* Who is Wes Moore? A Brief Introduction (Part 1 & 2)
** A Family Friend of The Victim Offers A Response to this review and the book's publication.
*** Lessons Learned? The Author's Opinion
**** Lessons Learned? The Reviewer's Opinion
* Who is Wes Moore? One...
Wes Moore was in a caravan leaving the airport en route to Cape Town. He marveled at the pristine view of The Table Mountains, the picturesque waterfront cottages, marble statues and modern metropolitan skyscrapers that decorated the wealthy suburban landscape. As the bus entered the expressway, awe gave way to disappointment and confusion as the newly paved roads became a pot-holed infested and dirt-covered. Freshly painted mansions and manicured lawns seemed to be a figment of his imagination as he grabbed his bags and walked into a bare concrete dwelling that, housing a family of five, could have easily fit into a garage so many miles back. He was intrigued by the duplicitous living situations in this still-newly democratic society.
It was a long way from his early years in Baltimore and New York City as a child of West Indian immigrants. He looked inquisitively at the youngest son who was eager to undergo circumcision as a rite of passage into manhood. The boy's fearless confidence was in a procedure that would give him the respect that his elder brother and father had enjoyed after their time had come.
Moore was here on a six-month visa. Having won a scholarship to study abroad, he chose an international business course offered by the University of Cape Town. He would learn by observing his host family a truth that had eluded him as a child living in the rough inner cities of the United States: poverty does not equal indignity.
After he had some time to settle down, he decided he wanted to call his mother to let her know of his arrival. After they exchanged some pleasantries, she told him something that would again change the direction of his life. "[I] have something crazy to tell you. Did you know the cops are looking for another guy from your neighborhood with your name for killing a cop?"
Who is Wes Moore? Two...
Just seventy-two hours before, half a world away in West Baltimore (MD), an off-duty Police Sergeant was moonlighting as a security guard for a jewelry store. A devoted husband and father of five, the sergeant had an equally good name amongst his peers. All seemed normal when he took another shift this morning when the regularly-scheduled guard called in sick. No one was more surprised that day, however, than the sergeant when four armed men broke into the store and he found a gun pressed against the back of his head.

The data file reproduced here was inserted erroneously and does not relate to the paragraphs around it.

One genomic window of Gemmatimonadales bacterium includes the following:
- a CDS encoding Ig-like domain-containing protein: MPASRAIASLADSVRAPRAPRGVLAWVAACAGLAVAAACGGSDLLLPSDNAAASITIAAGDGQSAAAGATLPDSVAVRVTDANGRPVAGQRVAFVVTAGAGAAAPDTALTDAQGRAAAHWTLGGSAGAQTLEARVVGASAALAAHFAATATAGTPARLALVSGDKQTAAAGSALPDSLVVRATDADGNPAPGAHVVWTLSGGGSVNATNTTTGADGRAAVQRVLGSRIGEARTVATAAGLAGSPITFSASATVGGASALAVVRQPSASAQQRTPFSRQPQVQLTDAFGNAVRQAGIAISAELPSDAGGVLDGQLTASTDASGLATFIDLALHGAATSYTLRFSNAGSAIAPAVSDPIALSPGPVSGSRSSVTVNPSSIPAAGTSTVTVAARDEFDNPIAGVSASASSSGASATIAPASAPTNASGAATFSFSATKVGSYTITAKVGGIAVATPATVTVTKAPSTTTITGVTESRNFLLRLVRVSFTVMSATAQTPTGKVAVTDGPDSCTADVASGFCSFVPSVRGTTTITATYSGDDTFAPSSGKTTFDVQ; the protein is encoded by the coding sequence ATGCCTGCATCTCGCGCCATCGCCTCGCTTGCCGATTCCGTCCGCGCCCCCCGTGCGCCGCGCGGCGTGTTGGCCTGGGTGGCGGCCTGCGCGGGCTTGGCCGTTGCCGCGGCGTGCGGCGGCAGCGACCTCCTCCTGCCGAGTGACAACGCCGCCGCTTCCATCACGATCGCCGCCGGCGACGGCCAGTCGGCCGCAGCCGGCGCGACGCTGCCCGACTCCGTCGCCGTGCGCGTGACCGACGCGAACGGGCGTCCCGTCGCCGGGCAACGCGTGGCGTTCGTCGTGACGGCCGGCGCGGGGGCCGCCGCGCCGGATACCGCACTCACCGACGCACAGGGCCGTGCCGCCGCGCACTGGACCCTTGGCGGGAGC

The four men ran out of the store with slightly less than $500G worth of watches and jewelry. The sergeant got up slowly, looked around to see if anyone was hurt, then he ran out of the store.
This "Wes Moore," like his neighbor, was in his early twenties. Growing up as a young boy, Moore had dreams of becoming a football player. He dreamed about it constantly and even played football in school. He was the younger of two sons, his mother Mary had with two different men. The older, Antonio "Tony" Moore was six years older and spent the majority of his time with his father in a seedier part of town.
From an early age, Wes looked up to his brother. His brother was his protector and his "father" by default. Tony, however, was no one to look up to. Before he reached sixteen, he was heavily involved in the drug trade and had several bullet scars to prove it.
Wes knew the dangers his brother faced. Mary warned him not to follow in his brother's footsteps. Tony, himself, warned him this was no place for him. What Mary and Tony didn't realize was that the lure of new clothes and money to take out the ladies to the boys in Wes' immediate environment had an equally strong, but more immediate appeal to Wes than a far off dream of playing professionally ten years down the line. Wes weighed this as he looked at his hand-me-down, highwater-jeans and torn sneakers as he walked past the taunts.
This Wes Moore made a fateful decision.
(** After reading this review, a friend of the Sergeant's family (and one who sat with his family through the four separate trials) wrote to offer a response to the publication of this book as well as to offer some clarification about key details concerning the trial of the defendants.
According to the friend, the family of the sergeant approached the author and the publisher about not divulging too much information about the sergeant as the family desired to keep his children sheltered from unwanted publicity they had been exposed to some ten years before.